A popular television personality in South Korea who gained fame after fleeing from North Korea three years ago, is feared to have been kidnapped and returned back to the Democratic People’s Republic of Korea (DPRK), the BBC reports.

After appearing in a propaganda video with another former defector who ‘returned’ to North Korea, many now believe a woman known as Lim Ji-hyun has been forcefully returned to the repressive regime she had originally fled.
The woman in the video goes by the name Jeon Hye-sung, and is titled “The truth revealed by Jeon Hye-sung who was used for anti-DPRK propaganda”, the Korea Times reports. In the video, she lambastes South Korean culture and speaks of missing her family in the DPRK.

I went to the South, led by fantasy that I could eat well and make a lot of money. But in the country where everything is judged by money, I was haunted by physical and psychological pain although I worked my butt off at bars and other places,” she said. “Now I’m in the motherland, staying with my parents in Anju, South Pyongan Province.”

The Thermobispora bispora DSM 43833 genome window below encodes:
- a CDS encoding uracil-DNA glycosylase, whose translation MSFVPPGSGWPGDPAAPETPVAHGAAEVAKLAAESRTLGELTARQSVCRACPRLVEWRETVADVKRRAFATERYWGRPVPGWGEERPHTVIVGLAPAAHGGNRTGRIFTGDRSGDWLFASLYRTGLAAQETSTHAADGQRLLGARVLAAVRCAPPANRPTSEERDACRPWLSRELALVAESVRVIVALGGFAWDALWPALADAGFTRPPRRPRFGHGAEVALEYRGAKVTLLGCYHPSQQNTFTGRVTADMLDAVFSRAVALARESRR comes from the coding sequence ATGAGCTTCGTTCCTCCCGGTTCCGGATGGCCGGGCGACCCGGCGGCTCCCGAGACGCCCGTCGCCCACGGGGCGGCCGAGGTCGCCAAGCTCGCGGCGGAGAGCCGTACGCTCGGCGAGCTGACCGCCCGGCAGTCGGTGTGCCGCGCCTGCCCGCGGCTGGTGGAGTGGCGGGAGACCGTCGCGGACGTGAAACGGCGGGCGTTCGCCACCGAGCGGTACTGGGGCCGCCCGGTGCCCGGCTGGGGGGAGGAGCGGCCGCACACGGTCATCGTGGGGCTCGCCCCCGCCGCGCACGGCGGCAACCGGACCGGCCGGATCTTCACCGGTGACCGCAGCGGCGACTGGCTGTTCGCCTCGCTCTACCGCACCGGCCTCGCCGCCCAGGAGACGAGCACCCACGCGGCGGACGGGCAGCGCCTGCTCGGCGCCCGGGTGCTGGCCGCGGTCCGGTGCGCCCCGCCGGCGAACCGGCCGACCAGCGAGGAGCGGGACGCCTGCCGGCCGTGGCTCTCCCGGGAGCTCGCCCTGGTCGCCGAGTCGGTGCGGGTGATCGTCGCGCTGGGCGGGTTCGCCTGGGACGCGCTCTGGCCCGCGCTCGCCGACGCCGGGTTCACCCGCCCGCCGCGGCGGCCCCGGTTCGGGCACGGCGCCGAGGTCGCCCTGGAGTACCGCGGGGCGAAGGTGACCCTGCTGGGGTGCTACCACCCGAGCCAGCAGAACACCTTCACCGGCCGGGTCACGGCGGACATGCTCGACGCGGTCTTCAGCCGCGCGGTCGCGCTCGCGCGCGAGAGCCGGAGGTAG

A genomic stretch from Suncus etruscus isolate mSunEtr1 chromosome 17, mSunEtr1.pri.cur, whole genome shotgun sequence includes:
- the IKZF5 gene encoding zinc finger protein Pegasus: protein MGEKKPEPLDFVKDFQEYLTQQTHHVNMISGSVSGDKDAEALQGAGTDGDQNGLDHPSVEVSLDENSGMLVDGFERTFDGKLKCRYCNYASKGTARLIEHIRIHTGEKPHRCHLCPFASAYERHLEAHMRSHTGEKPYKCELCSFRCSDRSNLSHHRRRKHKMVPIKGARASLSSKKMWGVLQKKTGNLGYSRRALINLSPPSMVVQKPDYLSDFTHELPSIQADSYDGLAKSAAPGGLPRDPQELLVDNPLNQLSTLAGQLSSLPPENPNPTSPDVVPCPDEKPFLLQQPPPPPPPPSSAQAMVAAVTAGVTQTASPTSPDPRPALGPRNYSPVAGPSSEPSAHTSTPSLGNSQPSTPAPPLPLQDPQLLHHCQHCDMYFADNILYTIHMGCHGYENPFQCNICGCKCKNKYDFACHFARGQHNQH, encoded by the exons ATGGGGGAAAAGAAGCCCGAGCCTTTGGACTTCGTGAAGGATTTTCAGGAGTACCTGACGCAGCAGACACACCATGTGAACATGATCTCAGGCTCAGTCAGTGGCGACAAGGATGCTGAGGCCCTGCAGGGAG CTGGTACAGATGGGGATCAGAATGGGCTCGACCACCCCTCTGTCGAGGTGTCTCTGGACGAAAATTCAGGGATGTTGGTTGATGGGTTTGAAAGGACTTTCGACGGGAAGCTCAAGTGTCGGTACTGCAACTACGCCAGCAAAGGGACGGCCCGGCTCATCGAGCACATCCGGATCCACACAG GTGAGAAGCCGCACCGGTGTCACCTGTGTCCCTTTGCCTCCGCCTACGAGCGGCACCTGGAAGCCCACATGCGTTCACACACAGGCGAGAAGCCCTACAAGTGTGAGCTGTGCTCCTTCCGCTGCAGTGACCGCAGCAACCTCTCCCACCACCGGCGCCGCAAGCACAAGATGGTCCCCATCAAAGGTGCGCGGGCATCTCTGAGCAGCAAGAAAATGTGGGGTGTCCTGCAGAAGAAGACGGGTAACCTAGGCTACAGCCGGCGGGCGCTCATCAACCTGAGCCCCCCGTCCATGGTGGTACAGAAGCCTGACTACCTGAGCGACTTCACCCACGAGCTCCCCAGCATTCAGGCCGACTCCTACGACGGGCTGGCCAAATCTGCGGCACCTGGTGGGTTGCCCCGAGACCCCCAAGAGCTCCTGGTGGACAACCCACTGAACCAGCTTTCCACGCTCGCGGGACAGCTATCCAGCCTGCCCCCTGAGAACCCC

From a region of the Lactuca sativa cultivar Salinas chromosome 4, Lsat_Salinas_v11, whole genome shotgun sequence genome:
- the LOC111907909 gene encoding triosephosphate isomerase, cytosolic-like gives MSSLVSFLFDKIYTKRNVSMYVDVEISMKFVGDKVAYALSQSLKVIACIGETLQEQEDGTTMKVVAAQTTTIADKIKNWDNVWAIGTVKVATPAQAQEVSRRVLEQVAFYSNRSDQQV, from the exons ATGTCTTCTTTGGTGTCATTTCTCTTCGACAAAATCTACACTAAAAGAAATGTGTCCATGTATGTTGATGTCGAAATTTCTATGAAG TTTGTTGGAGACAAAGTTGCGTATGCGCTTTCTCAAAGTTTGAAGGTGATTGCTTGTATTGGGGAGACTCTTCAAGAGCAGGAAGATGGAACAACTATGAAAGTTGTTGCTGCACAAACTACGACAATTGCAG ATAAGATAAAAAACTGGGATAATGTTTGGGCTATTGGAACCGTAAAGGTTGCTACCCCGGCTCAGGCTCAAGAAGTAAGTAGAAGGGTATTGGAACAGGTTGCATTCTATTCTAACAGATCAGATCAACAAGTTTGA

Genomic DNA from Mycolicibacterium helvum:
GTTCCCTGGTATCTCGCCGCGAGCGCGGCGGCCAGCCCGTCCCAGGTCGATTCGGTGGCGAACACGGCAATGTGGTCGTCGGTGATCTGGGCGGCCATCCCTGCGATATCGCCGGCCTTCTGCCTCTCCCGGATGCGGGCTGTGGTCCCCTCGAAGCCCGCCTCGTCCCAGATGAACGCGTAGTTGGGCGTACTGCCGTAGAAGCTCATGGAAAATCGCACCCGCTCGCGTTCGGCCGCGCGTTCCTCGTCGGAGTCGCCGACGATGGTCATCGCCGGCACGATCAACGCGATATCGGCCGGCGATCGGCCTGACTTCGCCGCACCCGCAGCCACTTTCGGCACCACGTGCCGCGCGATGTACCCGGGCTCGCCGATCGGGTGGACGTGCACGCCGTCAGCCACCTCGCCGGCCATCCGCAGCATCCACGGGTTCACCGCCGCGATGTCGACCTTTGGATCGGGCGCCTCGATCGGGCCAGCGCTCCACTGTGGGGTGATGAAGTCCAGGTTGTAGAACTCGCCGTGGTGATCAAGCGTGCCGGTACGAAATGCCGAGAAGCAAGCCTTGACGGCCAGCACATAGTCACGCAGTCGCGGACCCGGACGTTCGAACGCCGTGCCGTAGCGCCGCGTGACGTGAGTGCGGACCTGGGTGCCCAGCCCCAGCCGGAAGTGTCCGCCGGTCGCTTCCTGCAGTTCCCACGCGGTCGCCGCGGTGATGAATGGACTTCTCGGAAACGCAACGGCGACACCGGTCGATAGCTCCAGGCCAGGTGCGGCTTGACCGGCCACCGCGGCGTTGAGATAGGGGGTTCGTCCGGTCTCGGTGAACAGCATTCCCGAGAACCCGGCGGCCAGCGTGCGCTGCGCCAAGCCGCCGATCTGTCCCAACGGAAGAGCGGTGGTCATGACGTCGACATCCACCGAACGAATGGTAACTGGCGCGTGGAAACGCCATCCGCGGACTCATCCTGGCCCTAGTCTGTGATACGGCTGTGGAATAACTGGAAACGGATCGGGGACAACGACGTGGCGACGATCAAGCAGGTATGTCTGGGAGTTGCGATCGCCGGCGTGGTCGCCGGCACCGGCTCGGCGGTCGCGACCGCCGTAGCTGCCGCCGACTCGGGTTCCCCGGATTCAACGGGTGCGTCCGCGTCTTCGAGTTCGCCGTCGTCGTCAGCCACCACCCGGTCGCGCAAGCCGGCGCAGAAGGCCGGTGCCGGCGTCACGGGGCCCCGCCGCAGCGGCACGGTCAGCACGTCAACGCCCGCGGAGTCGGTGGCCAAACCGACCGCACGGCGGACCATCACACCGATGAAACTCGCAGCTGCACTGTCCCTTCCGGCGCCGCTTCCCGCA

Tens of thousands of North Koreans have defected to South Korea over the years, with only rare instances of the reverse. When ‘defections’ are reported by the DPRK regime, most with knowledge of the defector in question believe they were actually abducted.

North Korea has made abductions a state-run operation over its history, with perhaps the most notable example being the kidnapping of famous South Korean actress Choi Eun-hee by order of North Korean despot Kim Jong-Il. The dictator had a well-known fascination with cinema, and wished to see the DPRK claim glory on the big screen. But without the requisite talent on hand, Kim figured he would just steal it. And so, in 1977, Choi was kidnapped by North Korean operatives while in Hong Kong and forced to produce propaganda movies for the regime. She escaped years later, in 1986.

But it has not been exclusively actors and actresses kidnapped to satisfy the Dear Leader’s penchant for movies, the DPRK has abducted Japanese and South Korean citizens to use their skills as spies, instructors, and to glean military secrets from the West.

Since the 1970s, the number of reported abductions has slowed considerably, but it appears the practice is still alive and well today.